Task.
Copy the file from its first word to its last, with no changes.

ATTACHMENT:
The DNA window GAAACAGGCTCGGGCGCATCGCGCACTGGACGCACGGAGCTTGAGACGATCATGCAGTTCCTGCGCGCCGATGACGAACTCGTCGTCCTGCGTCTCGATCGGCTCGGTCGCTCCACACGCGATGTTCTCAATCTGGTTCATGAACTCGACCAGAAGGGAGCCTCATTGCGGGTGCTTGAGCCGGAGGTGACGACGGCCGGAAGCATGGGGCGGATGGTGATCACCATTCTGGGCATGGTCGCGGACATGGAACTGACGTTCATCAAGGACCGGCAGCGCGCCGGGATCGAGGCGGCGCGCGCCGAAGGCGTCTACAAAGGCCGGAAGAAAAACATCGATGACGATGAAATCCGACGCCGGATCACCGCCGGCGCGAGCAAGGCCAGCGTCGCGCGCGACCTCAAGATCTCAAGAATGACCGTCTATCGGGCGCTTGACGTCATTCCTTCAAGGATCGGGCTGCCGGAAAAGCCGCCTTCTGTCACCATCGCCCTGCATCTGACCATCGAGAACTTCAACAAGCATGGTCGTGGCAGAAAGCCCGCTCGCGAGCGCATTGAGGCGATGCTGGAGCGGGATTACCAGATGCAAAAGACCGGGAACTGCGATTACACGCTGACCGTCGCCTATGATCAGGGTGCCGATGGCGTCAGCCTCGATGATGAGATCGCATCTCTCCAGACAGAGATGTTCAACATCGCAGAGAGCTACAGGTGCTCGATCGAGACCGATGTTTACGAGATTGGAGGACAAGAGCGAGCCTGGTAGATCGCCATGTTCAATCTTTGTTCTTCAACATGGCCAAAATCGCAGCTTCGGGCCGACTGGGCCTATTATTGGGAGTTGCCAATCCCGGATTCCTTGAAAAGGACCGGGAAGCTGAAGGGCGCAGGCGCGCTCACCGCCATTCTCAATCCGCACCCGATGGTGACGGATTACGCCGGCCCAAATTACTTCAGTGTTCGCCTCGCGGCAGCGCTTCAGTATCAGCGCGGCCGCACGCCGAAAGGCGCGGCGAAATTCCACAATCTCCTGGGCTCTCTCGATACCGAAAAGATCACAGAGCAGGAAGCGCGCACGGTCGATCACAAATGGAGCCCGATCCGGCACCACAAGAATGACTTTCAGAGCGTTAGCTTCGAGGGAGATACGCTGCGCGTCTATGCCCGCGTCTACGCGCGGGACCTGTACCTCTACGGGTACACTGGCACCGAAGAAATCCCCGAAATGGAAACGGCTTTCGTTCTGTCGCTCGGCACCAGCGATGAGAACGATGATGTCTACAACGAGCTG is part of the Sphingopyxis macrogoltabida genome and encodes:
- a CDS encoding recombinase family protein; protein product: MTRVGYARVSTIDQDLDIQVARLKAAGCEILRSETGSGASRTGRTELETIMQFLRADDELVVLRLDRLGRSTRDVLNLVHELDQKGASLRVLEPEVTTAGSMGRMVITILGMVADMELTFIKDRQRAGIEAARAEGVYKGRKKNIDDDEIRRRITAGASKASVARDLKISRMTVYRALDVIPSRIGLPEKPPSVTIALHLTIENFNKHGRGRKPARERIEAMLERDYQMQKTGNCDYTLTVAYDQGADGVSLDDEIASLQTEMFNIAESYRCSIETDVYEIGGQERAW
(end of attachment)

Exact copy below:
The DNA window GAAACAGGCTCGGGCGCATCGCGCACTGGACGCACGGAGCTTGAGACGATCATGCAGTTCCTGCGCGCCGATGACGAACTCGTCGTCCTGCGTCTCGATCGGCTCGGTCGCTCCACACGCGATGTTCTCAATCTGGTTCATGAACTCGACCAGAAGGGAGCCTCATTGCGGGTGCTTGAGCCGGAGGTGACGACGGCCGGAAGCATGGGGCGGATGGTGATCACCATTCTGGGCATGGTCGCGGACATGGAACTGACGTTCATCAAGGACCGGCAGCGCGCCGGGATCGAGGCGGCGCGCGCCGAAGGCGTCTACAAAGGCCGGAAGAAAAACATCGATGACGATGAAATCCGACGCCGGATCACCGCCGGCGCGAGCAAGGCCAGCGTCGCGCGCGACCTCAAGATCTCAAGAATGACCGTCTATCGGGCGCTTGACGTCATTCCTTCAAGGATCGGGCTGCCGGAAAAGCCGCCTTCTGTCACCATCGCCCTGCATCTGACCATCGAGAACTTCAACAAGCATGGTCGTGGCAGAAAGCCCGCTCGCGAGCGCATTGAGGCGATGCTGGAGCGGGATTACCAGATGCAAAAGACCGGGAACTGCGATTACACGCTGACCGTCGCCTATGATCAGGGTGCCGATGGCGTCAGCCTCGATGATGAGATCGCATCTCTCCAGACAGAGATGTTCAACATCGCAGAGAGCTACAGGTGCTCGATCGAGACCGATGTTTACGAGATTGGAGGACAAGAGCGAGCCTGGTAGATCGCCATGTTCAATCTTTGTTCTTCAACATGGCCAAAATCGCAGCTTCGGGCCGACTGGGCCTATTATTGGGAGTTGCCAATCCCGGATTCCTTGAAAAGGACCGGGAAGCTGAAGGGCGCAGGCGCGCTCACCGCCATTCTCAATCCGCACCCGATGGTGACGGATTACGCCGGCCCAAATTACTTCAGTGTTCGCCTCGCGGCAGCGCTTCAGTATCAGCGCGGCCGCACGCCGAAAGGCGCGGCGAAATTCCACAATCTCCTGGGCTCTCTCGATACCGAAAAGATCACAGAGCAGGAAGCGCGCACGGTCGATCACAAATGGAGCCCGATCCGGCACCACAAGAATGACTTTCAGAGCGTTAGCTTCGAGGGAGATACGCTGCGCGTCTATGCCCGCGTCTACGCGCGGGACCTGTACCTCTACGGGTACACTGGCACCGAAGAAATCCCCGAAATGGAAACGGCTTTCGTTCTGTCGCTCGGCACCAGCGATGAGAACGATGATGTCTACAACGAGCTG is part of the Sphingopyxis macrogoltabida genome and encodes:
- a CDS encoding recombinase family protein; protein product: MTRVGYARVSTIDQDLDIQVARLKAAGCEILRSETGSGASRTGRTELETIMQFLRADDELVVLRLDRLGRSTRDVLNLVHELDQKGASLRVLEPEVTTAGSMGRMVITILGMVADMELTFIKDRQRAGIEAARAEGVYKGRKKNIDDDEIRRRITAGASKASVARDLKISRMTVYRALDVIPSRIGLPEKPPSVTIALHLTIENFNKHGRGRKPARERIEAMLERDYQMQKTGNCDYTLTVAYDQGADGVSLDDEIASLQTEMFNIAESYRCSIETDVYEIGGQERAW